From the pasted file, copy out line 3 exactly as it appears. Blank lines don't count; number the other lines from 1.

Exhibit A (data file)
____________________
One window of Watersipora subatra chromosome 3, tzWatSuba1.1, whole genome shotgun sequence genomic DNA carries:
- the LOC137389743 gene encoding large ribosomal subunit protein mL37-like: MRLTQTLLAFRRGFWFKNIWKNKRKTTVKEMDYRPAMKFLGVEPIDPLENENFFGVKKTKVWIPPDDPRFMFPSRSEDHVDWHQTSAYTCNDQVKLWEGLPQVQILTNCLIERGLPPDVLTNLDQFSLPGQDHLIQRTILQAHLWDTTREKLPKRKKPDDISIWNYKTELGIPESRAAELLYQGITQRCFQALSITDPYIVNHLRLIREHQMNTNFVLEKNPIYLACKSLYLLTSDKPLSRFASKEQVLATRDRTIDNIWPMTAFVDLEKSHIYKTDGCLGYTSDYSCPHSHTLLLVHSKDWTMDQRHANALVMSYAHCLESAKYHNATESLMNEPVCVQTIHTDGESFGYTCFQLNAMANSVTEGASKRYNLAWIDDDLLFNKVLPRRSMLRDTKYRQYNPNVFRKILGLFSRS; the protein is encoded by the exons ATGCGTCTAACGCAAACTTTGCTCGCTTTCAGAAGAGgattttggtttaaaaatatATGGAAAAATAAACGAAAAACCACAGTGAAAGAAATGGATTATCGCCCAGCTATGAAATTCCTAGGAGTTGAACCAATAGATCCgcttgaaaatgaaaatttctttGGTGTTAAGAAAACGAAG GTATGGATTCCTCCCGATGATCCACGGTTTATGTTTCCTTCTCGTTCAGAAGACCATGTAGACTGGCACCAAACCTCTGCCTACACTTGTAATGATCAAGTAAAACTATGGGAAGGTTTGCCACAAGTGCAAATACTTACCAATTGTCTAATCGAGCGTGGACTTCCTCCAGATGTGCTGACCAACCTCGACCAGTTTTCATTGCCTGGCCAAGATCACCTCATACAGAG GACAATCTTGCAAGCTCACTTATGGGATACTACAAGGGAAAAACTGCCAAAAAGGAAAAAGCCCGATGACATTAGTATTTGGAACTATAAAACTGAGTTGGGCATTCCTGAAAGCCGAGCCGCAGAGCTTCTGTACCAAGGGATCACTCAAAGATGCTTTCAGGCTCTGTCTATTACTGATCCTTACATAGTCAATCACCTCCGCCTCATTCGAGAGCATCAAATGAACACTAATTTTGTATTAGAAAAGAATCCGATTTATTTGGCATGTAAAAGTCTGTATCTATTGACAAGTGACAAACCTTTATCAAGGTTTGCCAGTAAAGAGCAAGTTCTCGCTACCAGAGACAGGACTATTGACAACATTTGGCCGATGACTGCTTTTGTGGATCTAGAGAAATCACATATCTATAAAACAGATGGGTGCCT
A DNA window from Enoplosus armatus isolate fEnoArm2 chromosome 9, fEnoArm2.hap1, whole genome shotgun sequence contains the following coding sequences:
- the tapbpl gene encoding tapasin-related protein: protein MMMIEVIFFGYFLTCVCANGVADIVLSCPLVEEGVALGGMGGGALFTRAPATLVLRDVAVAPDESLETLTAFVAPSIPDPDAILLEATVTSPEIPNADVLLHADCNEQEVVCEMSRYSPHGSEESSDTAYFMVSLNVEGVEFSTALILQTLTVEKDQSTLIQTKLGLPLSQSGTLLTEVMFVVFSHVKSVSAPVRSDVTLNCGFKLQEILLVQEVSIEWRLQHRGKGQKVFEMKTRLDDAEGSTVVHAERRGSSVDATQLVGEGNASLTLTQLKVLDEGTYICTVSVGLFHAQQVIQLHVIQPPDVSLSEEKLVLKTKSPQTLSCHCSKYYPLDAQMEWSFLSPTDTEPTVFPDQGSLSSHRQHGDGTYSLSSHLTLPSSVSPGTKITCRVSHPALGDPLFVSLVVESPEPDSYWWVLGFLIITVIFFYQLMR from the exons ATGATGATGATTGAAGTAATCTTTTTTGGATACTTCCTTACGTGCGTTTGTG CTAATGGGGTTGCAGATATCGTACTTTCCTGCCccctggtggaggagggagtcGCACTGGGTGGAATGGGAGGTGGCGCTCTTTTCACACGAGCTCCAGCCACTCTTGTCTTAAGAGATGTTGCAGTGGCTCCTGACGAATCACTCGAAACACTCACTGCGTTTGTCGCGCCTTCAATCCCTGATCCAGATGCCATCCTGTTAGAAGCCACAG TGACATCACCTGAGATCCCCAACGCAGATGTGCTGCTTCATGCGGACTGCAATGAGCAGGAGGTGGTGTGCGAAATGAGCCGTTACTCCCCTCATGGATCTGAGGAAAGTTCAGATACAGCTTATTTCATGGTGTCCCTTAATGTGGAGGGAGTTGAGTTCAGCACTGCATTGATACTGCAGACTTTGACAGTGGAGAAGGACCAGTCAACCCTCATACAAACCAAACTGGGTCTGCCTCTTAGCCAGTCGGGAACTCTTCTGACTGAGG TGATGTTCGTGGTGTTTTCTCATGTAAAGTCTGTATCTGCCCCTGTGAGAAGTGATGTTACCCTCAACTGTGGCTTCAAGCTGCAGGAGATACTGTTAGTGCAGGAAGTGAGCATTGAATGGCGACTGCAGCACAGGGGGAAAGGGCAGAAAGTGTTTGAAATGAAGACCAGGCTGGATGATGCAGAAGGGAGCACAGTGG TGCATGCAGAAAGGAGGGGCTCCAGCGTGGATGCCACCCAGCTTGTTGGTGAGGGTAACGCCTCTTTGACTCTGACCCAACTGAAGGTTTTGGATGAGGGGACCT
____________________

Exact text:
A DNA window from Enoplosus armatus isolate fEnoArm2 chromosome 9, fEnoArm2.hap1, whole genome shotgun sequence contains the following coding sequences: